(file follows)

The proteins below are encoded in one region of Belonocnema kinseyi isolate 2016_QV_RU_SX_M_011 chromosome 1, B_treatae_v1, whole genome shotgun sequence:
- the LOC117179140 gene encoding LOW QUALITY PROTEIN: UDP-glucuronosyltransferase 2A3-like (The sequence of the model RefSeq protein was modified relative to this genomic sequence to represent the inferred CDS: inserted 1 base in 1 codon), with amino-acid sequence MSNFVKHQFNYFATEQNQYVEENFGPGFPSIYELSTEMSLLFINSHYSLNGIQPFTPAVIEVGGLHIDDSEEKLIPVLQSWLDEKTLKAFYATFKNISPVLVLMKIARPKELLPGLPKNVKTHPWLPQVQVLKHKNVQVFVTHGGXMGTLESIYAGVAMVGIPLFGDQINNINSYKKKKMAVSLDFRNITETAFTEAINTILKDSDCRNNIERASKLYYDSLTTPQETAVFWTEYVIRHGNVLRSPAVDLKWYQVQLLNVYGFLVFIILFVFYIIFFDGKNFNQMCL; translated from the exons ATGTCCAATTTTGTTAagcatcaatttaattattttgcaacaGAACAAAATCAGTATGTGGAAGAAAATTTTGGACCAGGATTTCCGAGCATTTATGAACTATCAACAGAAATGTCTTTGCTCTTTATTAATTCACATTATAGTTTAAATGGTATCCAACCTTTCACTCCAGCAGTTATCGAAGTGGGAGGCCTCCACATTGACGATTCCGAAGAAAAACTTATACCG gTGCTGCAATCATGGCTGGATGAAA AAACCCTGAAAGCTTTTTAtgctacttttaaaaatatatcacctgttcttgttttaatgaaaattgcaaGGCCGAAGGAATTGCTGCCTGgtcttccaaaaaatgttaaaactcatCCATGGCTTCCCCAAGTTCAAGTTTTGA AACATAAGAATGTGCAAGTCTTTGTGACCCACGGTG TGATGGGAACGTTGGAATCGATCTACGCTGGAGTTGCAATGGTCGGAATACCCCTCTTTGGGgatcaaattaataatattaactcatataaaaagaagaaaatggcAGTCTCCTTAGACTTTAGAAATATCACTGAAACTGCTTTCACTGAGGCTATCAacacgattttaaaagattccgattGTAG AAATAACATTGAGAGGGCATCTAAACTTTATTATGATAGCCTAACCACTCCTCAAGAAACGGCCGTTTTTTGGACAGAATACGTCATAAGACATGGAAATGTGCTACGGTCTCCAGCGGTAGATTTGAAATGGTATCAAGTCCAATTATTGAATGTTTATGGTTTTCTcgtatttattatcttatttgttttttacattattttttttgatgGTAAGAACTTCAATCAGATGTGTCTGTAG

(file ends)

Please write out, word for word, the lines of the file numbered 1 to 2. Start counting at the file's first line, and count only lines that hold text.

The proteins below are encoded in one region of Belonocnema kinseyi isolate 2016_QV_RU_SX_M_011 chromosome 1, B_treatae_v1, whole genome shotgun sequence:
- the LOC117179140 gene encoding LOW QUALITY PROTEIN: UDP-glucuronosyltransferase 2A3-like (The sequence of the model RefSeq protein was modified relative to this genomic sequence to represent the inferred CDS: inserted 1 base in 1 codon), with amino-acid sequence MSNFVKHQFNYFATEQNQYVEENFGPGFPSIYELSTEMSLLFINSHYSLNGIQPFTPAVIEVGGLHIDDSEEKLIPVLQSWLDEKTLKAFYATFKNISPVLVLMKIARPKELLPGLPKNVKTHPWLPQVQVLKHKNVQVFVTHGGXMGTLESIYAGVAMVGIPLFGDQINNINSYKKKKMAVSLDFRNITETAFTEAINTILKDSDCRNNIERASKLYYDSLTTPQETAVFWTEYVIRHGNVLRSPAVDLKWYQVQLLNVYGFLVFIILFVFYIIFFDGKNFNQMCL; translated from the exons ATGTCCAATTTTGTTAagcatcaatttaattattttgcaacaGAACAAAATCAGTATGTGGAAGAAAATTTTGGACCAGGATTTCCGAGCATTTATGAACTATCAACAGAAATGTCTTTGCTCTTTATTAATTCACATTATAGTTTAAATGGTATCCAACCTTTCACTCCAGCAGTTATCGAAGTGGGAGGCCTCCACATTGACGATTCCGAAGAAAAACTTATACCG gTGCTGCAATCATGGCTGGATGAAA AAACCCTGAAAGCTTTTTAtgctacttttaaaaatatatcacctgttcttgttttaatgaaaattgcaaGGCCGAAGGAATTGCTGCCTGgtcttccaaaaaatgttaaaactcatCCATGGCTTCCCCAAGTTCAAGTTTTGA AACATAAGAATGTGCAAGTCTTTGTGACCCACGGTG TGATGGGAACGTTGGAATCGATCTACGCTGGAGTTGCAATGGTCGGAATACCCCTCTTTGGGgatcaaattaataatattaactcatataaaaagaagaaaatggcAGTCTCCTTAGACTTTAGAAATATCACTGAAACTGCTTTCACTGAGGCTATCAacacgattttaaaagattccgattGTAG AAATAACATTGAGAGGGCATCTAAACTTTATTATGATAGCCTAACCACTCCTCAAGAAACGGCCGTTTTTTGGACAGAATACGTCATAAGACATGGAAATGTGCTACGGTCTCCAGCGGTAGATTTGAAATGGTATCAAGTCCAATTATTGAATGTTTATGGTTTTCTcgtatttattatcttatttgttttttacattattttttttgatgGTAAGAACTTCAATCAGATGTGTCTGTAG